From Russia to Rwanda, women live longer than men and have done so for over 100 years. But why? Is it encoded in our genes or is it something to do with the way we live? This is something CrowdScience listener Michelle from England has been wondering about.
From cradle to grave, Marnie Chesterton examines the complex web of factors that are involved in how men and women age differently. It seems that, right from the word go, male embryos are already in the firing line because of their genetics. Marnie hears how women’s genetics are configured so that they have a backup copy of some of their genes, whereas men only have one copy. Not only does this make male embryos less resilient (and therefore more likely to miscarry), men are also at risk of a set of genetic diseases later in life like haemophilia.
Puberty is an important component in this story too when a surge of hormones changes girls' and boys’ bodies into adults. But something in the way a boy develops sets them up for diseases late in life. They may be fitter, faster and stronger - all traits that were evolutionary important to make a man the alpha of the group - but this comes at a cost. For instance, the way that a man’s cardiovascular system is ‘configured’ means that they’re far more likely to have a heart attack than women. But it’s not just this, behaviour is also a really important factor and it’s why the gender gap in mortality differs from country to country. In Russia, the gap is nearly 13 years (the highest in the world) and it’s thought that a culture of heavy drinking and smoking is why women outlive men by more than a decade.
...which got Marnie thinking - could men change their destiny and outlive women?
Presenter: Marnie Chesterton
Producer: Graihagh Jackson
(Photo: A group of ladies having coffee in modern café. Credit: Getty Images)
Is Soil The Secret to Slowing Climate Change?
Removing carbon dioxide from our atmosphere - and stopping it getting up there in the first place - is becoming increasingly urgent if we want to prevent catastrophic climate change. There are some seriously high tech machines being developed to try and tackle this problem, but could an equally powerful solution be found in the dirt under our feet? Prompted by New Zealand farmer and CrowdScience listener Kem, we dig deep to see how effectively plants and soils soak up CO2 from the air; and what that means for how we should farm the land around the world. And we visit a Scottish forest to find out how the ancient art of making charcoal is staging a comeback in the fight against climate change.
Presenter: Marnie Chesterton
Producer: Cathy Edwards for BBC World Service
(Photo: A young plant in soil, in the morning light. Credit: Getty Images)
Do You Smell What I Smell?
We may take our ability to smell for granted but it’s a far more complex sense than many people realise. Listener Annabel wants Crowdscience to investigate why perfume makes her queasy, so Anand Jagatia sets out to discover why we can’t all agree when we follow our noses. He gets a whiff of the world’s stinkiest flower - and finds some people enjoy it – then asks what’s happening in the brain when we love or hate a scent. But could our different perceptions about this under-appreciated sense actually come down to a lack of words to describe it? He hears about one culture which has developed its own language for smell.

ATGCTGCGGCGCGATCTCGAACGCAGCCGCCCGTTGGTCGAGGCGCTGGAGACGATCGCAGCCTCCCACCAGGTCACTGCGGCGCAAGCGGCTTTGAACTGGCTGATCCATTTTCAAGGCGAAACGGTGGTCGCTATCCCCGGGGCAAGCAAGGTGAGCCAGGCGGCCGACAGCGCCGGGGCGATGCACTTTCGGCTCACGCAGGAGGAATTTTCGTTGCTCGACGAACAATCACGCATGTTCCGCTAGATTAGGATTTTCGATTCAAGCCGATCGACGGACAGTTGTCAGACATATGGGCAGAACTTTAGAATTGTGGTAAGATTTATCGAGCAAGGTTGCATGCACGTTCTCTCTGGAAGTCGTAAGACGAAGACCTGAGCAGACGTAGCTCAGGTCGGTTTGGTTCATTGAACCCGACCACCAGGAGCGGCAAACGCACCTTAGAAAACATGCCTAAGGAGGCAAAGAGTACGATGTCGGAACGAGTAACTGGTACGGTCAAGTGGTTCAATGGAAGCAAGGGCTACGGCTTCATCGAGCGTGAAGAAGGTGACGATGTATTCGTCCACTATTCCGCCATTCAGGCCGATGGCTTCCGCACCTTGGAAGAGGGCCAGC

Presenter: Anand Jagatia
Producer: Marijke Peters
(Image: A woman smelling roses. Credit: Getty Images)
Which Language is Most Efficient?
Communicating quickly, accurately and, ideally, in a way that's well-received is no easy feat, wherever you live in the world. For this week's listener, who lives and works in several different countries as a member of the armed forces, good communication can be a matter of life or death. And this doesn’t just affect military life – anyone who flies on aeroplanes may be interested to hear how clear use of language is crucial for airline safety.
But what do we mean by an efficient language – it is the fastest and most accurate speech, or most widely understood in multiple countries? Maybe there’s even some technology – a machine out there that can do the communicating more efficiently than we can? Presenter Marnie Chesterton attempts to apply science and evidence to the art of speech, in a quest to discover what language is the most efficient on Earth.
Produced by Jen Whyntie
(Image: A group of people holding up speech bubbles sitting on a bench. Credit: Getty Images)
Can We Make an Artificial Womb?
From IVF to premature babies we explore what science we would need to make a baby outside the body in a pursuit to answer a question from Nigerian listener, Aminu asking: Can we make an artificial womb?
To find out, presenter Nastaran Tavakoli-Far gets very close to a uterus transplant operation, peers at the earliest cells of a placenta, and sees a disembodied womb being kept alive in a box full of artificial blood. She asks how close current reproductive medicine brings us to gestating babies in a lab.
Producer: Rory Galloway
(Photo: A human fetus. Credit: Getty Images)